Fatton (Frederick) eleve de Breguet 1/4 Repeater

Ralph

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I picked this up on eBay almost exactly 20 years ago, from another member, who is now departed. It is signed Fatton eleve de Breguet, No. 97. It is 18K,, with a pull and twist plunge repeat button. The engine turned dial has the seconds bit at 3 o'clock. When I bought it, I didn't pay attention to the size and was surprised when i received it, it was only 42mm in diameter.

It does not have a parachute, but does have the Breguet style temperature compensation curb. It also has square gongs.

Ralph

fatton1.JPG fatton2.JPG fatton3.JPG fatton4.JPG fatton5.JPG fatton6.JPG fatton7.JPG fatton8.JPG fatton9.JPG fatton10.JPG fatton11.JPG
 

Dr Z

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Very interesting and attractive watch I would love to know more about eleve de Breguet watches, their history e.g. relationship to tBreguet Mixte watch. thank you very much for showing this watch I enjoyed looking at the photos very much.
 

Ralph

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Philip,

I have a hard time getting a good photo.... but, here are a few. What am I looking for.

IMG_20210406_090204370.jpg img_20210406_090411387_topa.jpg img_20210406_091150891a.jpg

Thanks, Ralph img_9252a.jpg
 

Ralph

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I think the mark on the pendant and the bow are right facing roosters. I could not nail down the case back mark. If I use some imagination and excuse an extraneous mark, and call it a bad strike, I can pretend it is also a right facing rooster. ;)

Thank you for your interest.

Ralph
 

Philip Poniz

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FATTON AND BREGUET

Fréderic Louis Fatton appears in Abraham Louis Breguet registries for the first time on 19-11-12 when he was given the repeating movement No. 120, to do something (illegible in register) for which he was paid 2 francs. 19-11-12 was a date in the Revolutionary calendar representing the 19th day of the month Thermidor, of the year 12. This corresponded to August 7, 1804.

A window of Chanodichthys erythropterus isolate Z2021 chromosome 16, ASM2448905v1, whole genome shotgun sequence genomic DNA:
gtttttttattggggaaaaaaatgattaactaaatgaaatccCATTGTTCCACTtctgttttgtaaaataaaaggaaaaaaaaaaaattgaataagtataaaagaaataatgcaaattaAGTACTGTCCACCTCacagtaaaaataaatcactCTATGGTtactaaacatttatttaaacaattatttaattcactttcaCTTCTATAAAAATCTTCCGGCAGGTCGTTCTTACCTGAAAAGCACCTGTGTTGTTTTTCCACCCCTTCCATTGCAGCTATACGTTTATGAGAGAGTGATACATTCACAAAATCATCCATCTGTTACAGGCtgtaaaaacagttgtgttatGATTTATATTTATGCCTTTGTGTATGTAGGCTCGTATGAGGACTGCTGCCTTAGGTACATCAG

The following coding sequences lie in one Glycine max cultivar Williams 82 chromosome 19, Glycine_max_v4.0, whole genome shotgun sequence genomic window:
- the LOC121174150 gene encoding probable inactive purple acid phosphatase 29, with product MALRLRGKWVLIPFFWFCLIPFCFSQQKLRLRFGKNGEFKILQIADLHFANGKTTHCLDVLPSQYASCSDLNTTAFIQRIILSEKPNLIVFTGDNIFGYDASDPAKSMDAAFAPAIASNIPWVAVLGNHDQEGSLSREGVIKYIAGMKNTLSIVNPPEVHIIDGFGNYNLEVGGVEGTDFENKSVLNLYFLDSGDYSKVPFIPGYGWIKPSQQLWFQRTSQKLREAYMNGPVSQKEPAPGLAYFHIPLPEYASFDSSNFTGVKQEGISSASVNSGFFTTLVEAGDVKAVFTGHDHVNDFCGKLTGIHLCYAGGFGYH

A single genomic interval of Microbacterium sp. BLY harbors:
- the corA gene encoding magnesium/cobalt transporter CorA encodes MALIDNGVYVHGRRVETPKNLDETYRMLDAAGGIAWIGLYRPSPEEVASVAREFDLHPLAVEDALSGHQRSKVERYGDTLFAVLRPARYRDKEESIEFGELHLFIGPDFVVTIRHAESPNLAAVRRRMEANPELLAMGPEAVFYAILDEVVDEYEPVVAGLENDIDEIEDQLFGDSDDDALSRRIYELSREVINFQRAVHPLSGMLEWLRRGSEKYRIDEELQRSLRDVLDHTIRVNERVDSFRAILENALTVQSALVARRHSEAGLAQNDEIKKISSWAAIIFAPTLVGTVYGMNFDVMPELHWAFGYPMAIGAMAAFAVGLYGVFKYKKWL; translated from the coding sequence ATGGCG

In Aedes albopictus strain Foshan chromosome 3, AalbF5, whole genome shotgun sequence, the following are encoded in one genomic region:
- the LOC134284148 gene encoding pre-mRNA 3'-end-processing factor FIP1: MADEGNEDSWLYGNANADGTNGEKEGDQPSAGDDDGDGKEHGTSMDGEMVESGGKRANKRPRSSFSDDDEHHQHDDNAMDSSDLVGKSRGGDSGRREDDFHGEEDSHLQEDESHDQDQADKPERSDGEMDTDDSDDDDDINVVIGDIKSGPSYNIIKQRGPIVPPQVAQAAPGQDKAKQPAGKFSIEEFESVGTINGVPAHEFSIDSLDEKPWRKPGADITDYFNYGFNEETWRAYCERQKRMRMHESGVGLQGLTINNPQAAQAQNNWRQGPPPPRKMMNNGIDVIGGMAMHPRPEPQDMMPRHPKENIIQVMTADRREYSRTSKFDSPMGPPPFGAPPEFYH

Next, we see him in 1807 when he was entrusted with the repassage * of a precision watch, No. 153, with a fusee and a winding indicator for which he received 75 francs. A year later, he was given a perpetuelle (self-winding) minute repeating ebauche to make it operational (repassage)*, for which he was paid 400 francs! It was the end of his short career as Breguet’s repasseur. He could not have been younger than 20-25, so we can safely assume that he was born in 1785 or earlier.

A few years after “repassaging” the perpetuelle, he became an escapement maker as well as a finisseur.* In addition, he was making ebauches for ring thermometers. I do not remember whether I have seen a Breguet ring thermometer that did not come from Fatton. From 1811, he started making souscription ebauches but made only about 25 pieces. He also supplied Breguet with a few ebauches for, what Breguet termed, “simple” watches.

The name Fatton appears in Breguet registers up to the end of the master’s life and again in the new register opened after his death. The problem is that Breguet and his successors had two Fattons working for them, the other one being born circa 1798. The registers list only the last name (with a single exception), hence the often difficulties figuring out which Fatton did what.

In 1818, Fréderic Louis moved to London and became Breguet’s agent there. Breguet advertised that if his English customers needed help, they would receive such from Mr. Fatton of Bond Street 92. One could deduct that the Fatton listed in Breguet registers after that date will be the other Fatton. A problem again - we do not know how long Fréderic Louis stayed in London. In the 1830s, we find him in the States (Philadelphia). He followed his colleague Joseph Oudin, another pupil of Breguet, who was said to have to leave Paris because of “ladies problems”.

Presumably, in 1820 or 1821, Fatton began organizing production of his inking chronographs. All known ones have date letters 1822-23 or 1823-24. Their highest known serial number is No. 16. It does not appear Fatton had much success as a manufacturer.